ICYMI: SD’s $10 Million Man, Conservatarians, Post Office Modernization?

Stories from the weekend about Cowboys, Community, the US Postal Service and San Diego’s “$10 Million Man”…

The Case for Old Ideas” (Ross Douthat/New York Times)

Pull Quote: “New ideas, rooted in scientific understanding, did help bring societies through the turbulence of industrialization. But the reformers who made the biggest differences — the ones who worked in the slums and with the displaced, attacked cruelties and pushed for social reforms, rebuilt community after it melted into air — often blended innovations with very old moral and religious commitments.”

“’Conservatarians’ Welcome Cowboys and Community” (Peter Berkowitz/RealClearPolitics)

PQ: Part of the problem is confusion within conservative ranks. What Cooke calls the conservative branch of the conservative movement, but is better referred to as traditionalist, has not always upheld fiscal restraint. Moreover, on some issues close to their heart—abortion, same-sex marriage, drugs—the traditionalists have turned to government to legislate their moral positions. Meanwhile, the libertarian branch often ignores the moral prerequisites of freedom, and too frequently proposes policy as if it were legislating for a country where expectations have not been molded by more than three-quarters of a century of an ever-expanding welfare state.”

Meet San Diego’s $10 Million Man” (Ashly McGlone/PublicCEO-Voice of San Diego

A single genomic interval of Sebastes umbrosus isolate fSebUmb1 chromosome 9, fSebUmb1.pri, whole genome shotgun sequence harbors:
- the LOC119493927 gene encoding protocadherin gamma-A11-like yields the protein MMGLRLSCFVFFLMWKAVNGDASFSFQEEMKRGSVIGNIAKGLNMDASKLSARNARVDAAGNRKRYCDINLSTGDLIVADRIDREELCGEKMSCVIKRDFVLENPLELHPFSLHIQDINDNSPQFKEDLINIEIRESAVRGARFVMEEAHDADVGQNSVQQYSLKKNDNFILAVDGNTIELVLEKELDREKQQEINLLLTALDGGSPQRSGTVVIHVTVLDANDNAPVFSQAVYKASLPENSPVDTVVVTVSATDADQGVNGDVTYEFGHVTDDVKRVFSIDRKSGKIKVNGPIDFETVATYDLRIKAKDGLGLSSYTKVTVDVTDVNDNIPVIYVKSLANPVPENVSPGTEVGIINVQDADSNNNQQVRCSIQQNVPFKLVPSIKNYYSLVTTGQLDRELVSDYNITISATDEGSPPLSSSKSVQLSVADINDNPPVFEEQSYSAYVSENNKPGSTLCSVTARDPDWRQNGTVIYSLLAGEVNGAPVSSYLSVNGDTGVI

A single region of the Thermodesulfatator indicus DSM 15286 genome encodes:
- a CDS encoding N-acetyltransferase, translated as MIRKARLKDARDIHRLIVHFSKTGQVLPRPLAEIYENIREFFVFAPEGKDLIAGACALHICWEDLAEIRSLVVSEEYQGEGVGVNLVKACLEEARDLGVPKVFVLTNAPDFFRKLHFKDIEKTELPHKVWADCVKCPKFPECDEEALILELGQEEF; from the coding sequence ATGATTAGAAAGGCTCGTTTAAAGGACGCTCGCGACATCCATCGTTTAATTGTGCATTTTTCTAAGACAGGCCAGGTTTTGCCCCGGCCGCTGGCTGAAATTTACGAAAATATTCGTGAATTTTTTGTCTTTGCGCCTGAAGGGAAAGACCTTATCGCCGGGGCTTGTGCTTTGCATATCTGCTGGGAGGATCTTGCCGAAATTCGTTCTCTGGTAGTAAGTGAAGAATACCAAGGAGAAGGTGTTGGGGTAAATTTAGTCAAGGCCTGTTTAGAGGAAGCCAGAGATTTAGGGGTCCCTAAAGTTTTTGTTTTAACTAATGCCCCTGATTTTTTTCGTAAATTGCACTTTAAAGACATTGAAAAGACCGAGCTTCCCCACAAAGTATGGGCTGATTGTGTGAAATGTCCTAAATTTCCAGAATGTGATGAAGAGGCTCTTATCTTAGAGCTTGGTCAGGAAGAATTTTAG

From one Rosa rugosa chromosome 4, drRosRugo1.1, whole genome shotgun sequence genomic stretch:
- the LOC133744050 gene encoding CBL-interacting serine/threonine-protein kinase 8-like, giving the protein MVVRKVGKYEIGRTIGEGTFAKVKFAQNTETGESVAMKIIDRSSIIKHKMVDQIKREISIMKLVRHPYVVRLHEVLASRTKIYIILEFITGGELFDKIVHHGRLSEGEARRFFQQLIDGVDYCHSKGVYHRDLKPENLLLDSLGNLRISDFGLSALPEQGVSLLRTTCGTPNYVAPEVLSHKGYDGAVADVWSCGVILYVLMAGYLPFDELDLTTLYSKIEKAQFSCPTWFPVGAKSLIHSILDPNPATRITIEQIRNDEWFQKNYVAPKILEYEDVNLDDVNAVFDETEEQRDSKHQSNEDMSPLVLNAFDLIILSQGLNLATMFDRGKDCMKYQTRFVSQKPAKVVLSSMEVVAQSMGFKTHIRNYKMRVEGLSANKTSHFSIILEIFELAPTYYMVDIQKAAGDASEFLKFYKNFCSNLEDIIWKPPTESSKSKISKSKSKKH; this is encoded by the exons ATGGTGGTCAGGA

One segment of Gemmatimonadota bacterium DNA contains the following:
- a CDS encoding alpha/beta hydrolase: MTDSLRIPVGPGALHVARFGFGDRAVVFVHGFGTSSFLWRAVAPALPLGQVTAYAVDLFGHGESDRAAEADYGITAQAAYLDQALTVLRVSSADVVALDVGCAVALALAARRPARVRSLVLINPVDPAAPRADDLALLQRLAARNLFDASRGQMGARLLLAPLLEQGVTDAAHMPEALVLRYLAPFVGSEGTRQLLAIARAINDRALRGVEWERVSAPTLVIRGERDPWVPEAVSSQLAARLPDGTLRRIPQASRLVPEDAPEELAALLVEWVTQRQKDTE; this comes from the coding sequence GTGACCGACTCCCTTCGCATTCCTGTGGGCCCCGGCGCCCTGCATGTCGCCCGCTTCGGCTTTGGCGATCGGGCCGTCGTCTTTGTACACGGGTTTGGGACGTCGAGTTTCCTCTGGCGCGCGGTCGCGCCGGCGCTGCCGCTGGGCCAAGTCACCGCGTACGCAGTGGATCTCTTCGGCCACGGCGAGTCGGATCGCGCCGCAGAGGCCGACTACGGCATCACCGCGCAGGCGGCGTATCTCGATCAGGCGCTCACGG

PQ: Lots of people have tried to take credit for exposing San Diego’s pension debacle. Conger was there almost from the beginning. The lawsuit that earned Conger $3 million in fees from the city was hugely important in sounding the alarm on the city’s pension problems. It was filed on behalf of the city’s deputy planning director at the time, James Gleason.

“The lawsuit was a threat to the entire artifice that had been propping up City Hall,” author Roger Lowenstein wrote in his 2008 book, “While America Aged.” “If Conger could force the city to restore full funding, it would unravel the convenient lie on which San Diego had been figuring its budget. … Its elected officials could suddenly be vulnerable.”

He did, and they were.

Postal Service swears in first female postmaster general” (Andy Medici/Federal Times)

PQ: “”New technology platforms will do more than create business opportunities; they will enable the Postal Service to revitalize how we engage the American public and fulfill our public service mission,” Brennan said at the ceremony.

Brennan said the Postal Service must continually invest in its technological infrastructure, including a better use of data to create better products and services at a more rapid pace than it previously had. “The challenge for the Postal Service is to embrace a faster pace of change, to aggressively pursue opportunities and to constantly improve our competitiveness, Brennan said.”